Having been left out of the interpleader, Seminole wants the Court to set aside the judgment and reopen the case. Seminole charts this course because, now that the money has been disbursed, it wants to assert cross-claims against the named defendants and bring a third-party complaint against non-parties Ulizio and Kousay Askar, who controlled Evans Energy. Seminole's proposed causes of action are conversion, civil theft, breach of the duty of loyalty, breach of fiduciary duty, and conspiracy. (Doc. 69-1; Doc. 115-1). Against this backdrop, the Court will outline the facts pertinent to the issues at hand.


         Federated Life initially issued the Policies to Evans Oil Company, LLC to insure the life of its sole owner, Randy Mural Long. Evans Oil assigned its rights to the Policies to Fifth Third as collateral for a loan. When Evans Oil petitioned for bankruptcy months later, Florida Petroleum Company, LLC purchased certain assets of Evans Oil. That tenure did not last long, as Florida Petroleum assigned its interests in the assets to Evans Energy, KC Transportation, LLC, E2 Real Estate, LLC, and Evans Okeechobee, LLC. Askar controlled all four companies.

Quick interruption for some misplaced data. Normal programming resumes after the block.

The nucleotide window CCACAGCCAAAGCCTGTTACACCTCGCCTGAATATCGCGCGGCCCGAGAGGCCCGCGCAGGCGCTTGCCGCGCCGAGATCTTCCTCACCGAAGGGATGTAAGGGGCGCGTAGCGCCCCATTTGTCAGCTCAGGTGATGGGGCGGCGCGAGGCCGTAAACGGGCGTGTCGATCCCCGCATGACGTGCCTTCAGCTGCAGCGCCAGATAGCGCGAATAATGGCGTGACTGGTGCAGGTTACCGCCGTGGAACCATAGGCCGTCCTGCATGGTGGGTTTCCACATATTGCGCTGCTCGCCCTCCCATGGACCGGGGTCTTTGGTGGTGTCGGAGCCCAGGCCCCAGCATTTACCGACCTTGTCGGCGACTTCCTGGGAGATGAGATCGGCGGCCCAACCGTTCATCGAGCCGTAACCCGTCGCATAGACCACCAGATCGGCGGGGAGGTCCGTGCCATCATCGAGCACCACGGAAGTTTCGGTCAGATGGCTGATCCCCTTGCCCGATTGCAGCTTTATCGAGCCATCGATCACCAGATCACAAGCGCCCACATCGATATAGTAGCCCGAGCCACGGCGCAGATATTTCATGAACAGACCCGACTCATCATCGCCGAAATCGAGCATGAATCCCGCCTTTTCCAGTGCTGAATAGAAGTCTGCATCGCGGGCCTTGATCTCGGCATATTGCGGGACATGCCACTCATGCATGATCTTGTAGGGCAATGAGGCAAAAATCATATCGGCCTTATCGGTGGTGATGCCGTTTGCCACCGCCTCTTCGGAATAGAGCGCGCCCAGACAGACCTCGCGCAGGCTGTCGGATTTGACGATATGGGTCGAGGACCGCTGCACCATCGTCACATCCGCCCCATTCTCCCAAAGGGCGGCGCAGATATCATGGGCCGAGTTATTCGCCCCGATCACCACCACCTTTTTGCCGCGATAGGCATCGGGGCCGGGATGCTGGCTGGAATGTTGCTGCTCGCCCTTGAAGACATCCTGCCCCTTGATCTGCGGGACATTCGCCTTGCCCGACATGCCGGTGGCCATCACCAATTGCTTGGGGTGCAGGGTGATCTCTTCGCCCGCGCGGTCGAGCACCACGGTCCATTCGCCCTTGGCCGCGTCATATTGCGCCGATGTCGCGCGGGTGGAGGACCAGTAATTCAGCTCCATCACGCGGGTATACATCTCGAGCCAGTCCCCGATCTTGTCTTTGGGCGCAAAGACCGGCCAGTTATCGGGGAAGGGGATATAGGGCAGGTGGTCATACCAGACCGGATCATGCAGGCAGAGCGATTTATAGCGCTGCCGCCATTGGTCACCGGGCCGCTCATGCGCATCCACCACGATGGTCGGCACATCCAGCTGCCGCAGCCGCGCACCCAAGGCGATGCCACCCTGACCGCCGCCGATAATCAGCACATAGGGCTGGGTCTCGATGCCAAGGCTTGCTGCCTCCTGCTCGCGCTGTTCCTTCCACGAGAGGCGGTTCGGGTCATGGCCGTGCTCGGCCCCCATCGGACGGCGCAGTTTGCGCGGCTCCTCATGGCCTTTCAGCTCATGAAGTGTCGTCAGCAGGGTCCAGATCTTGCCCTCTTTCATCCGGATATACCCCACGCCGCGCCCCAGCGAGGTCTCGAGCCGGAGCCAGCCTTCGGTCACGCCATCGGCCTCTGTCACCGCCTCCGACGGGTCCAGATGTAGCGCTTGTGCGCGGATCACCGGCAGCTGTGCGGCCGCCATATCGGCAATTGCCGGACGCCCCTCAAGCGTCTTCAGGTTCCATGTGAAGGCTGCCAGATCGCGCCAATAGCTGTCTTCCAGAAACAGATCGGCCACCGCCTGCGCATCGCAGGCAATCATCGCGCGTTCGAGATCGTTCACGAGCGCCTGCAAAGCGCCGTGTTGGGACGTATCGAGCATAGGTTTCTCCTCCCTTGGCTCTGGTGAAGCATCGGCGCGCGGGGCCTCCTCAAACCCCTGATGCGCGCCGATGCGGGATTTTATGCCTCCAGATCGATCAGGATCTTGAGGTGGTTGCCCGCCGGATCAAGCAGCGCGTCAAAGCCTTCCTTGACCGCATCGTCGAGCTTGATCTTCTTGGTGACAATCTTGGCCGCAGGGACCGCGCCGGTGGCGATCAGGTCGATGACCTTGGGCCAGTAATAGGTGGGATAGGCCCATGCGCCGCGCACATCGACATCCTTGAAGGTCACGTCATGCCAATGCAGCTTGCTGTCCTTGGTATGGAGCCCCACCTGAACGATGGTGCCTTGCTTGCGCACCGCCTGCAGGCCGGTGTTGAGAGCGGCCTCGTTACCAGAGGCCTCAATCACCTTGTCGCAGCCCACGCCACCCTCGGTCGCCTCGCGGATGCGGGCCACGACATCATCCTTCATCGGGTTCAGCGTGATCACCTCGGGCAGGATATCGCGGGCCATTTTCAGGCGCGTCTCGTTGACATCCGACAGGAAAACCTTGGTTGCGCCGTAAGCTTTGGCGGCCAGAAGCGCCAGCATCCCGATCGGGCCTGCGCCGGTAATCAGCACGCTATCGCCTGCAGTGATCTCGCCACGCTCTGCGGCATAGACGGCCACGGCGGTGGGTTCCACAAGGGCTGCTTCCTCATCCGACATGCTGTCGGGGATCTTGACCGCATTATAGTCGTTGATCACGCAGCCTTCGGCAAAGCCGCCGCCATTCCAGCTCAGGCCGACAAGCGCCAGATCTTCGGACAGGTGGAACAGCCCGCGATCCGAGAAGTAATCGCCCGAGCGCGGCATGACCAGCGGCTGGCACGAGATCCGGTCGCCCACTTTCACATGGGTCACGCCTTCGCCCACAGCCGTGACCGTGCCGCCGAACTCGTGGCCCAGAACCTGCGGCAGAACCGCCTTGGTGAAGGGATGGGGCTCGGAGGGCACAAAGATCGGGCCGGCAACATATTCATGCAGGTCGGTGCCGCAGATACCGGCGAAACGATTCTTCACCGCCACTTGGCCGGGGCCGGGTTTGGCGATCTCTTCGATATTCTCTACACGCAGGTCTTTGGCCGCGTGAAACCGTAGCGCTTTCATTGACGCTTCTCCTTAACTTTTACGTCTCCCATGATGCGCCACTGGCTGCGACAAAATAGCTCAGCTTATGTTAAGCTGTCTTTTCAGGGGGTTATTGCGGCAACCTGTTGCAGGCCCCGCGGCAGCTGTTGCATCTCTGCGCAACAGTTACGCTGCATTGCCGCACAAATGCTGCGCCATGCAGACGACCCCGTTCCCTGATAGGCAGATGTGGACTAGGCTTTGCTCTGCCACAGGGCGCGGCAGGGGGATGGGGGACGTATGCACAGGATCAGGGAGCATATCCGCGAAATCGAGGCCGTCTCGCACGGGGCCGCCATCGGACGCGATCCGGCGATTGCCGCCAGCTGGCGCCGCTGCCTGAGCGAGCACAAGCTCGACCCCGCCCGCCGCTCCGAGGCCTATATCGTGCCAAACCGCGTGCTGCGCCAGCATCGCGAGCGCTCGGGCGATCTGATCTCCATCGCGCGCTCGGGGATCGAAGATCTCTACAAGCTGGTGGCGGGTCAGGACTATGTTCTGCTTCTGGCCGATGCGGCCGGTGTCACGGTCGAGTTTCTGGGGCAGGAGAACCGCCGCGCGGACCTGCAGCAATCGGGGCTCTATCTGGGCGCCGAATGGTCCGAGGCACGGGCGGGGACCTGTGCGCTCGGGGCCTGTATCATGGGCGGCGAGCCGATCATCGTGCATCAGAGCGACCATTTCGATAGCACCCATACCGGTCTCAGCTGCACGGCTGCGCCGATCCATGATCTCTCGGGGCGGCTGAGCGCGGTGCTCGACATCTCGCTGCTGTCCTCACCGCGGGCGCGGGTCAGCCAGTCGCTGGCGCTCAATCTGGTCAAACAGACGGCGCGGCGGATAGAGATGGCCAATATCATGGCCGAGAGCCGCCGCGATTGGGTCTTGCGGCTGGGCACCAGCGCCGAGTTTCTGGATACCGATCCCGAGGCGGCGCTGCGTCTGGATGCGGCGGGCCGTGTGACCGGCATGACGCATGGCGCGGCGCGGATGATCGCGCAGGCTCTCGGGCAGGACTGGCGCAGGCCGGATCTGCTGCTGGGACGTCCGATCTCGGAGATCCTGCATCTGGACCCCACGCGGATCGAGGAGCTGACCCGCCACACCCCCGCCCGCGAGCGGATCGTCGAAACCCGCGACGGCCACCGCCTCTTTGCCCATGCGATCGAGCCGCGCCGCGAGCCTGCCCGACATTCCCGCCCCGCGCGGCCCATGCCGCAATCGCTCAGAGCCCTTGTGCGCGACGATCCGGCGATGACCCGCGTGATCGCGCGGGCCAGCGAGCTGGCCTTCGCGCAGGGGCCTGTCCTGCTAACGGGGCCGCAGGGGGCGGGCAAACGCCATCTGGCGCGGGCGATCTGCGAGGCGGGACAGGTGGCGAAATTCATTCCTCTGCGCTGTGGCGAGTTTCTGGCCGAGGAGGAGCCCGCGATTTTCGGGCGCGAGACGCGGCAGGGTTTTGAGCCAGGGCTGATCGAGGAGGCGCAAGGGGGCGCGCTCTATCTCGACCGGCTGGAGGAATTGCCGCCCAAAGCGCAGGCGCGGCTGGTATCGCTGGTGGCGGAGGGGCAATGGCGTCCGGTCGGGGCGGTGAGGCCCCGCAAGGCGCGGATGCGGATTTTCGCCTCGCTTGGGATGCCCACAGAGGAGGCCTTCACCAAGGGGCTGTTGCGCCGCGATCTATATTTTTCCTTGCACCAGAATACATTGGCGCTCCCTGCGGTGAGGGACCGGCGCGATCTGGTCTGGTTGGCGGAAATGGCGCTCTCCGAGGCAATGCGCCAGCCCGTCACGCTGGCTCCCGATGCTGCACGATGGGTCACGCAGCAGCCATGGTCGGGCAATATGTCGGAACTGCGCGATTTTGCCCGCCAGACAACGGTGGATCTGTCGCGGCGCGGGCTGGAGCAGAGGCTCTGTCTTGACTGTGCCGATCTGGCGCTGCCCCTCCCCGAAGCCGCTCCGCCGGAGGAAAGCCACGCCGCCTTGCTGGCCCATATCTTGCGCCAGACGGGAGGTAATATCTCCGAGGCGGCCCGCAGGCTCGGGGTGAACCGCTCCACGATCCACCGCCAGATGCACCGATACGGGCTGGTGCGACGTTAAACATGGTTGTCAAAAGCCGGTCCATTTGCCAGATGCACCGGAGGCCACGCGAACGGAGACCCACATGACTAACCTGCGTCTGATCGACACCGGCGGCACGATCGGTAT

Seminole thereafter purchased assets from Evans Energy and KC Transportation. (Doc. 69-2). At that time, Evans Energy owed Fifth Third $5.625 million. Thus, as part of Seminole's consideration for the assets, it gave Fifth Third a Term Note for $5.625 million, eliminating Evans Energy's debt. (Doc. 69-4).

         Whether the Policies were included in the above assignments and asset purchases was - and still is - disputed. Indeed, in the months following Long's death, Federated Life received inquiries regarding the Policies. Unsure of who had valid claims to the Policies, Federated Life filed this statutory interpleader action against Fifth Third, Florida Petroleum, and Robert E. Tardif, as trustee for the bankruptcy estate of Randy Mural Long.[4] (Doc. 1). Federated Life amended its pleading, adding Evans Energy, KC Transportation, E2 Real Estate, and Evans Okeechobee as named defendants. (Doc. 20).